Alaska Whales: Minke Whale

Alaska Marine Highway

Alaska's State Flower is the "Forget-Me-Not. Forget me not flowers are very fragrant in the evening and night time, though there is little or no scent in the daytime. They can be annual or perennial plants. Their seeds are found in small, tulip shaped pods along the stem to the flower.

There are eight species of whales that frequent the cold and icy waters of Alaska. The Beluga, Humpback, Gray, Orca, Bowhead, Blue, Right, and Minke whales.

The minke is the smallest of the baleen (filter-feeding) whales and is found throughout the world's oceans, from the Arctic to the Antarctic. Minke whales grow to be about 25-30 feet  long, weighing about 6-7.5 tons.  Females are about 2 feet longer than males, as with all baleen whales. The largest minke whale was about 35 feet  long weighing 9.5 tons. Minke whales have a snout that is distinctively triangular, narrow, and pointed, which is how the Minke whale got its nicknames "sharp-headed finner" and "little piked whale". The minke whale's skin is very dark gray above and lighter below, sometimes with pale trapezoidal stripes behind the flippers on the top, and they have a characteristic white band on each flipper.

Another name for the minke whale is the Little Piked Whale. It is a fast swimmer, swimming at 16-21 mph, spending very little time on the surface. They are curious and have been known to keep up with and even approach ships. This whale can be tricky for whale watcher to spot, as they are small and easily hidden in a choppy sea.

Minke whales either travel singly or congregated in small pods of about 2-3 whales. Minke whales live at the surface of the ocean in all but polar seas. Minke whales, like all baleen whales, are seasonal feeders and carnivores, filtering out small polar plankton, krill, and small fish, even chasing schools of sardines, anchovies, cod, herring, and capelin.

As with other closely related species, minke whales are classified as "gulpers" in which the whale lunges at the prey – often at high speeds with its mouth open and throat grooves extended. The mouth is then closed expelling the engulfed water through the baleen plates and then the trapped prey is swallowed. This behavior occurs either at, or below the surface. The exact method of trapping an individual prey school varies by location and individual.

Minke whales breathe air at the surface of the water through 2 blowholes located near the top of the head. At rest, minke whales spout  about 5-6 times per minute. The spout of the minke whale is a very low, almost inconspicuous stream that rises up to 6.5 feet above the water. Minke whales start to exhaling before they reach the surface; this minimizes the blow.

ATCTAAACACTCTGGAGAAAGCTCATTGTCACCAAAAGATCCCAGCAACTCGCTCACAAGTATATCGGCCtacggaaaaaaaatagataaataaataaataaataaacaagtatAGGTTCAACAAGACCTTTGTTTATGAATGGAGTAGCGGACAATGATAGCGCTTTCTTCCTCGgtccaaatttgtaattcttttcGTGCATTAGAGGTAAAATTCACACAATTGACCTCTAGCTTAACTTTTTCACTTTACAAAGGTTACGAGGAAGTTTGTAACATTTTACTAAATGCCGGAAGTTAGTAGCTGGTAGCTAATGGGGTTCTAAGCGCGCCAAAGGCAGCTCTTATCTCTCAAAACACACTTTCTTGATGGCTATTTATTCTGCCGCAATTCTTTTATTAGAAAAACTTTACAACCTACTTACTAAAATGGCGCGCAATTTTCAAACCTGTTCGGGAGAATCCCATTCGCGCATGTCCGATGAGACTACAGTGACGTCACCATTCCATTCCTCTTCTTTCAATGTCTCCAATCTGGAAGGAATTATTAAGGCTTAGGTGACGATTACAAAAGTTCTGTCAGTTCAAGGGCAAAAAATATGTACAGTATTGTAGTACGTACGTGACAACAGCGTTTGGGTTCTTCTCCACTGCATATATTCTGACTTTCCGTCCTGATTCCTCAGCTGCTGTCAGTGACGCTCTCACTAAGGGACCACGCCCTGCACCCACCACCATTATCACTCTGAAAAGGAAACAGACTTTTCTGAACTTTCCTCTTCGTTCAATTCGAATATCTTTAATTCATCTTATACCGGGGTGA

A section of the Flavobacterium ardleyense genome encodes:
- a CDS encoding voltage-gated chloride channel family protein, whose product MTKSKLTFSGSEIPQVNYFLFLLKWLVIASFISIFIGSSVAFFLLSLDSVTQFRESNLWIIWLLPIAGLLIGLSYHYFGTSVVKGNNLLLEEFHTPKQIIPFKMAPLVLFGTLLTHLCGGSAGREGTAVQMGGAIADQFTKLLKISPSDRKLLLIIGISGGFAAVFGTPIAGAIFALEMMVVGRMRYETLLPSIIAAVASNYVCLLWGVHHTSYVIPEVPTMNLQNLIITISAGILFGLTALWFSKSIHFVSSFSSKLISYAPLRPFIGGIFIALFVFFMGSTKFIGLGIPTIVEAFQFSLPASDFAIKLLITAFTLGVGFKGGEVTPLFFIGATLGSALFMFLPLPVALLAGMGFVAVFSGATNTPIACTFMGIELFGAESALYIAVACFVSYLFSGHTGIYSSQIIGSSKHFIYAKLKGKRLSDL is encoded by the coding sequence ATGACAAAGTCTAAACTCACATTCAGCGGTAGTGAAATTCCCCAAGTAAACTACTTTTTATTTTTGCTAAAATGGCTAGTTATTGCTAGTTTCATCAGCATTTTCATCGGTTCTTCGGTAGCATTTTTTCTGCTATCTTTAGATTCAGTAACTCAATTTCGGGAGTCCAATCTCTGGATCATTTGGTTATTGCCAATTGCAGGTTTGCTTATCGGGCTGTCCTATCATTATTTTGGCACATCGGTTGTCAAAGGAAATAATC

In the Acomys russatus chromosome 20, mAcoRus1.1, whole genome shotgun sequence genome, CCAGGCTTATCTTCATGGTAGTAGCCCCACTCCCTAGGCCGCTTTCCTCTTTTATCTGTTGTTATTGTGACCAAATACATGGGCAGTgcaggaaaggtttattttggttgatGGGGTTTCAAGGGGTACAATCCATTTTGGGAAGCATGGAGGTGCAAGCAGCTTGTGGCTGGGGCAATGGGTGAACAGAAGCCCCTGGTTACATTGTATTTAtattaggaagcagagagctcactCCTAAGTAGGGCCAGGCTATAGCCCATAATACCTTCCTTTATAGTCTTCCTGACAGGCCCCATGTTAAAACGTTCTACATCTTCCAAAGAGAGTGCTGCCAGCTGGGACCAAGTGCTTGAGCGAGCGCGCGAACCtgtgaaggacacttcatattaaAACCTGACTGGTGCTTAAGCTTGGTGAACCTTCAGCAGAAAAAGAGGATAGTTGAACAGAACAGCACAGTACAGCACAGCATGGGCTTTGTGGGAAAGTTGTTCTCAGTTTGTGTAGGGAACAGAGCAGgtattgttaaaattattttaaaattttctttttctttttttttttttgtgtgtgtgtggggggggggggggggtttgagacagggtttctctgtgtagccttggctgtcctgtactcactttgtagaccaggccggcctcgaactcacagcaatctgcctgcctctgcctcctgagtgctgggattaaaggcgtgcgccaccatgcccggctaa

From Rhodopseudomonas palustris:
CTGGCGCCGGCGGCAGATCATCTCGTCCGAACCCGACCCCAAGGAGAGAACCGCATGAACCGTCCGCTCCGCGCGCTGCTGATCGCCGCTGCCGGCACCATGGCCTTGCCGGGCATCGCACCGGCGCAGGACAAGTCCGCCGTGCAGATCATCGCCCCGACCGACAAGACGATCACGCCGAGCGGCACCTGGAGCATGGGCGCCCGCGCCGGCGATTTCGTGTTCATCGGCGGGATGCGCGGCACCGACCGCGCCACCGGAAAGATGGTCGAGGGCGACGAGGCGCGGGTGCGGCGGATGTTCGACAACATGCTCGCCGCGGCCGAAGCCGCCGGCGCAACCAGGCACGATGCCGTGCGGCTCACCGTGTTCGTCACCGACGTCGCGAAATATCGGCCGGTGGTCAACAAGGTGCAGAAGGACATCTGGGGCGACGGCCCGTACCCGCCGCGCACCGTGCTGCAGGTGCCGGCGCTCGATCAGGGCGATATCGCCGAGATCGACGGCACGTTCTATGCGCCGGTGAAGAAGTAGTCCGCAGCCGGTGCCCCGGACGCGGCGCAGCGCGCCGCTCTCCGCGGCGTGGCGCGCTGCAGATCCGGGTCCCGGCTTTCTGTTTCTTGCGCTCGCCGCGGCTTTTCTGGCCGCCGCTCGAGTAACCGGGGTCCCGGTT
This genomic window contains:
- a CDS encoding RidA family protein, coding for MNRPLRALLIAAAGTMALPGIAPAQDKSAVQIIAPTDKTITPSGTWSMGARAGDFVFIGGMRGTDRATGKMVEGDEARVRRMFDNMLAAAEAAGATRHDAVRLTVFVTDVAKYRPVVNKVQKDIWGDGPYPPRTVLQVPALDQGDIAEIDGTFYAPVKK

Minke whales make the weirdest sounds. They are sort of metallic and have been called "Star Wars" sounds.

Minke whales spend spring and summer months in Alaska’s Kachemak Bay, Glacier Bay and Prince William Sound. They are distributed through out the pacific from Baja California in the winter months north to the Bering Sea and Chukchi seas in the summer. At times the minke whales are seen in Glacier Bay, and in the Gulf of Alaska by cruise ship passengers passing through during the spring and summer months. They prefer the icy waters in the northern oceans, more so than other baleen whales. They are found right up to the edge of the icepack in Polar Regions, sometimes becoming trapped in the ice fields.

As the larger whales have become depleted and protected the whalers have begun take the minke whale as a replacement. Scientists continue to examine the minke populations in the areas they are harvested. They note that the populations have actually increased as they have started eating food previously eaten by the depleted larger whale species. Current populations are about 100,000 minke whales in the North Pacific. The natural life span of minke whales is about fifty years.


the minke whale is found off the coast of Alaska

minke whales are the smallest Alaska whales

Alaska Whales:

There are eight species of whales that frequent the cold and icy waters of Alaska

Learn more about Alaska's whales

beluga whale is now endangered in Alaska nature Alask humpback whale Alaska grey whale
Beluga Humpback Gray Whale
Alaska orca whale also known as a killer whale alaska bowhead whale endangered great blue whale in Alaska waters
Orca Bowhead Blue Whale
endangered right whale in Alaska waters Alaska Minke whale  
Right Whale Minke